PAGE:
Serial.println(currentSpeedCheckMillis - previousSpeedCheckMillis);
    previousSpeedCheckMillis = currentSpeedCheckMillis;

Here are the results as images:



In words:
The ESP32 with SSL and is the slowest. (~3750)
Not using SSL makes it 6.5x faster. (~570)
Without; it gets another 20x faster. (~28)

The ESP8266 @80MHz is with SSL and is 4.6x faster than the ESP32 (~800).
Not using SSL makes it 1.6x faster. (~500)
Without it gets another 3.3x faster. (~150)

The ESP8266 @80MHz is with SSL and 9.4 times faster than the ESP32 (~400).
Not using SSL makes it 1.6x faster. (~250)
Without it gets another 3.16x faster. (~79)

The ESP8266 is pretty constant.
Doubling the frequency makes it pretty solid twice as fast.
Not using makes the ESP32 incredible 134x faster (3750 -> 28), while the ESP8266 also gets a massive 5.3x boost (800->150).

While the ESP8266 is always fast enough for any tasks (remember that it counts 10000 times before it outputs the time difference in ms), the ESP32 with SSL and is really on the low side.
3.750s for 10000 cycles makes it very slow 3750µs per cylce.
It is more obvious if you compare it to the possible value of 28ms/10000 cycles, which is only 2.8µs per cycle (and the second core is not even touched).

I hope you found it interesting, because testing everything and taking screenshots was more time cunsuming than I thought :slight_smile:

I hope that a developer jumps into this thread because I doubt that leaving out, will do a real SSL communication (and maybe some other functionality will be missing).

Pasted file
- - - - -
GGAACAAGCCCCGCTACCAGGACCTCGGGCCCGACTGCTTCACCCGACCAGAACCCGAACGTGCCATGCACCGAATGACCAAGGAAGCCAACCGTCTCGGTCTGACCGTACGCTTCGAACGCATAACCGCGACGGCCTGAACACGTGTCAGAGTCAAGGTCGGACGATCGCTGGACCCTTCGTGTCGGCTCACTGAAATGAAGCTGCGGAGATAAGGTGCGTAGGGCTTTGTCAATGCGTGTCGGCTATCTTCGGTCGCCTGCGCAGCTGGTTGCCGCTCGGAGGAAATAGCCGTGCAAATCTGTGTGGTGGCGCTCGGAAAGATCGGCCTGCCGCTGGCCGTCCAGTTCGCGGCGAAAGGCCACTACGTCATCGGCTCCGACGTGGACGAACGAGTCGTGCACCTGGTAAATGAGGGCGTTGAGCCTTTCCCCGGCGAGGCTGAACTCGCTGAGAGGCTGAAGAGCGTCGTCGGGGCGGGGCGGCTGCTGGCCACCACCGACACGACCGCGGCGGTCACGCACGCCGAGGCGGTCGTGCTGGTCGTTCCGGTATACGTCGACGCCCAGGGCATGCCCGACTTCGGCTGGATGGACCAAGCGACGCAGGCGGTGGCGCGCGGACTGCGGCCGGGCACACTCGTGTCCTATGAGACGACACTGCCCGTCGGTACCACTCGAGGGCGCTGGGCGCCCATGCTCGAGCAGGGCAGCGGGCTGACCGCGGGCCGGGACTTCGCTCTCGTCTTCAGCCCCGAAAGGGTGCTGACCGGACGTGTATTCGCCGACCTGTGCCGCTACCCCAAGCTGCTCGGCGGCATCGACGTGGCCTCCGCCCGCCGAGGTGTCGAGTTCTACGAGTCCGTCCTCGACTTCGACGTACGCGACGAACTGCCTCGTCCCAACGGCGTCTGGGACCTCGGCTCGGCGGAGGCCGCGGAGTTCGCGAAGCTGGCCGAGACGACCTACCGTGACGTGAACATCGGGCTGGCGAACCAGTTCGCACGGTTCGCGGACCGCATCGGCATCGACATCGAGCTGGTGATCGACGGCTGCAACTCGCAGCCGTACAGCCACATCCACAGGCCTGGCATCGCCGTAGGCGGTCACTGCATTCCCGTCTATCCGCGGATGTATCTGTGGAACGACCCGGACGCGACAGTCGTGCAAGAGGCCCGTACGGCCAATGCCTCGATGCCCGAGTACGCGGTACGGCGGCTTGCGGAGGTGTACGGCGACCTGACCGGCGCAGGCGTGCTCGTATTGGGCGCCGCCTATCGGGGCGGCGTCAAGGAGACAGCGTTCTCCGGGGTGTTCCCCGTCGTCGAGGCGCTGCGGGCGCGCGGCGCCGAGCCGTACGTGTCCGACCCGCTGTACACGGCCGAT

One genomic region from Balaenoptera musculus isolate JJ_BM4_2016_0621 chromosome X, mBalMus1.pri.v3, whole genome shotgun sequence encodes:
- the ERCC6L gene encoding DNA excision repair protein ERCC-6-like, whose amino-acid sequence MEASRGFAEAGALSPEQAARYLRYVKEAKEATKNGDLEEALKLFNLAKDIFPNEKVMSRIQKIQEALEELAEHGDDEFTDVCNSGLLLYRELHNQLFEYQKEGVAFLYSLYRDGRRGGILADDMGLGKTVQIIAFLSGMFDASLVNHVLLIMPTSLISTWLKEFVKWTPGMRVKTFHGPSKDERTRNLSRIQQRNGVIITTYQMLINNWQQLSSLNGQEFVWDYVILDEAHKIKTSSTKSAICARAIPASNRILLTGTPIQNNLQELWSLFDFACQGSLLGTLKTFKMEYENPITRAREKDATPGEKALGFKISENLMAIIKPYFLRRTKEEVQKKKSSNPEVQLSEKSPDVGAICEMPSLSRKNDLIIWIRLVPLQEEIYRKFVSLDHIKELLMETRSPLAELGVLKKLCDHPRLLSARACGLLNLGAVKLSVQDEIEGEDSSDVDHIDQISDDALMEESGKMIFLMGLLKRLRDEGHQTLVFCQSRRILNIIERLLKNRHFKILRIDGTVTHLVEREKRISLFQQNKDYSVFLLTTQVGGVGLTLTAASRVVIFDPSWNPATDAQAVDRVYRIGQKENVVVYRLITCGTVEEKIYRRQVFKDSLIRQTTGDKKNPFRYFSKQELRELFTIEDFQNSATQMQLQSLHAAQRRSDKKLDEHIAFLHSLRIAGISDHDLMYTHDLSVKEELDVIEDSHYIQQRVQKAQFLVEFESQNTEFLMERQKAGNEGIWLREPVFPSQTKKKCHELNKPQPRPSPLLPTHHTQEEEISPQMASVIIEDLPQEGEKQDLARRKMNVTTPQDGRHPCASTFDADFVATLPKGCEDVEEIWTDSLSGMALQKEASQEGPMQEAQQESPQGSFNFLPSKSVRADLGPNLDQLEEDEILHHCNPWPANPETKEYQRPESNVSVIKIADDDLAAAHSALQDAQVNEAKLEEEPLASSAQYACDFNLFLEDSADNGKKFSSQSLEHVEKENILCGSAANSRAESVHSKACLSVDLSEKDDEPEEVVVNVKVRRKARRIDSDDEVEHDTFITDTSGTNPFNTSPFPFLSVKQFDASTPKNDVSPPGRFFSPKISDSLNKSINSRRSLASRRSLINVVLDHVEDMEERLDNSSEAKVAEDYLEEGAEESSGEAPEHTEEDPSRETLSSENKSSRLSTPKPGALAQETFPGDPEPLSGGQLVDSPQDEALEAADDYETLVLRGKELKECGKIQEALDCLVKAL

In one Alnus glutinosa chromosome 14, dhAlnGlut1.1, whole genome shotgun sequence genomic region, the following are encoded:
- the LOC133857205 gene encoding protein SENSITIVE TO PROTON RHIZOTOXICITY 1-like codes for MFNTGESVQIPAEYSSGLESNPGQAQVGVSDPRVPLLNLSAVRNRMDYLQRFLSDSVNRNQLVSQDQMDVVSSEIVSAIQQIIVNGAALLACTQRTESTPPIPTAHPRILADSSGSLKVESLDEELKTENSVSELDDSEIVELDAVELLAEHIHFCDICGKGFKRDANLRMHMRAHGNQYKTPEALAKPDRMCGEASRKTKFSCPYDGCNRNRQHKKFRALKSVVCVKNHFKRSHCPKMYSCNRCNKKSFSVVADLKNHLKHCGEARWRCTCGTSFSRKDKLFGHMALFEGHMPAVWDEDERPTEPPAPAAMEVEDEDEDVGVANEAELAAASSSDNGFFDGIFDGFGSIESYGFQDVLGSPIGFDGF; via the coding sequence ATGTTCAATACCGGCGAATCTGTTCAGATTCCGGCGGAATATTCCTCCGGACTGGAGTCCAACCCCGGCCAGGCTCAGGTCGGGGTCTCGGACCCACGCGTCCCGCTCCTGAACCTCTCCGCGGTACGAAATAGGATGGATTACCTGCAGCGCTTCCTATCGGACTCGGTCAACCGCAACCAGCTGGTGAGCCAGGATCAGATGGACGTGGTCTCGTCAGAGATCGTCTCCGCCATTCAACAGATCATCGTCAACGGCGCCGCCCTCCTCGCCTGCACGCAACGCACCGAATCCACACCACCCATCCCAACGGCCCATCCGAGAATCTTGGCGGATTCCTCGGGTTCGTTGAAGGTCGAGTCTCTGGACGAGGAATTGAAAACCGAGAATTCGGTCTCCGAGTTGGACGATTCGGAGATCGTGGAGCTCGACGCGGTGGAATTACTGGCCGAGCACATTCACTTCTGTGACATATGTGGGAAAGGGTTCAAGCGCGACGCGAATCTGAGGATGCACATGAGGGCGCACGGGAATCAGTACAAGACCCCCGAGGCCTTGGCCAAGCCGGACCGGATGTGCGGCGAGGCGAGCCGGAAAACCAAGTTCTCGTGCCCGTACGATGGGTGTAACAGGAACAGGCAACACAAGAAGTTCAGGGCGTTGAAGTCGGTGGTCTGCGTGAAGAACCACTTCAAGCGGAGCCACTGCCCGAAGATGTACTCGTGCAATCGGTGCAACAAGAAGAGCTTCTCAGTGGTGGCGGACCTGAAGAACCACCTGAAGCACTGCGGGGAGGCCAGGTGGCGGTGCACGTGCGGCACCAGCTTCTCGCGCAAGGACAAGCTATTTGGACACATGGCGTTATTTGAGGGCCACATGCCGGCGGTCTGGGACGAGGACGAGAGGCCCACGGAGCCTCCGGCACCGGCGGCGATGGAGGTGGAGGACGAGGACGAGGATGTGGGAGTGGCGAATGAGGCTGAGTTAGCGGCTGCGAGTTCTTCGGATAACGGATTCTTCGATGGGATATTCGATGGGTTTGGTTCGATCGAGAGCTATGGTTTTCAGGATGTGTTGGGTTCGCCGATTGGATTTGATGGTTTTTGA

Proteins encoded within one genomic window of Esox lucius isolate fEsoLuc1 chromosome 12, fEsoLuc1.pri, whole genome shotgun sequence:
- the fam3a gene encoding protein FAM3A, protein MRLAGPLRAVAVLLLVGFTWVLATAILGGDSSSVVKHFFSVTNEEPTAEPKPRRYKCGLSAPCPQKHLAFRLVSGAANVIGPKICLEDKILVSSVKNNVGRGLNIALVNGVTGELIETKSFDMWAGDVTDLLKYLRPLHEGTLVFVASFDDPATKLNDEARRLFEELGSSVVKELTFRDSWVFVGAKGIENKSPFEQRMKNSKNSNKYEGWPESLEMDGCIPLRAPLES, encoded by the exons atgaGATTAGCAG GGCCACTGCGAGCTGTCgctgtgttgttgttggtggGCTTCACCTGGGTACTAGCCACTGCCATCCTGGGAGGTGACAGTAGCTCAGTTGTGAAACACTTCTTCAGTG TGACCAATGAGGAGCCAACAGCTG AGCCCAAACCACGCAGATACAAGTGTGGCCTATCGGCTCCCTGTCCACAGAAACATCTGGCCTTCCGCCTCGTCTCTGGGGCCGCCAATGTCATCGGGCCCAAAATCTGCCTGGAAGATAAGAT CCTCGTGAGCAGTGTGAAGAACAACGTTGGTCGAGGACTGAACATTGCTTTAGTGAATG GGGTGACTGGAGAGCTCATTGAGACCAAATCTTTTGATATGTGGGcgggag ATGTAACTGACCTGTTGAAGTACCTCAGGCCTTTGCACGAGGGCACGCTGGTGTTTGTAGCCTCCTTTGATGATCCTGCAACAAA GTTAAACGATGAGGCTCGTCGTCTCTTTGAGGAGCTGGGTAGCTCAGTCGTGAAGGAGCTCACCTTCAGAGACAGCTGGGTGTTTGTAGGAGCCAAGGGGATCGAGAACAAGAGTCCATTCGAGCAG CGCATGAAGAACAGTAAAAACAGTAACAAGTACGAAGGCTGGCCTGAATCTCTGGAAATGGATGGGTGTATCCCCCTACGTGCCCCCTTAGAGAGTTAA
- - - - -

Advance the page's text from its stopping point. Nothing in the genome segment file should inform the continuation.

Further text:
great work and well explained. I’m sure the Blynk developers will provide us some guidance on this - they are usually right onto it.

For example:
It’s just a guess, but based on some logical (?) assumptions…

but , without, how the app can run ?

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Well, has always been established as a trigger for the “housekeeping” process, one that keeps the library doing it’s thing as the loop runs. But the Blynk library does work when just commands are processed, as seen in the initial setup and connection commands like Blynk.begin() or Blynk.config() followed by Blynk.connect() so there is a possibility that even just the processing of a Blynk.virtualWrite() command or even the integration of BlynkTimer and may be enough to trigger the “housekeeping”? This also may be the result of changes made over time in the current library versions, and thus the “rule” of in the loop may have changed over time?

But as I am not a developer, nor that skilled at coding to dig into the library at this time, this is mostly an “intellectual” guess.

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Just a feedback from me:

With NO blynk functions in loop (Blynk.virtualWrite, Blynk.setProperty,, etc) there is nothing send/sync to the server/app.

But if you have at least one of them, then the program acts as if there is a and is a lot faster.

would be nice to get a clear and concise ruling/description from the blynk developers on this topic :wink: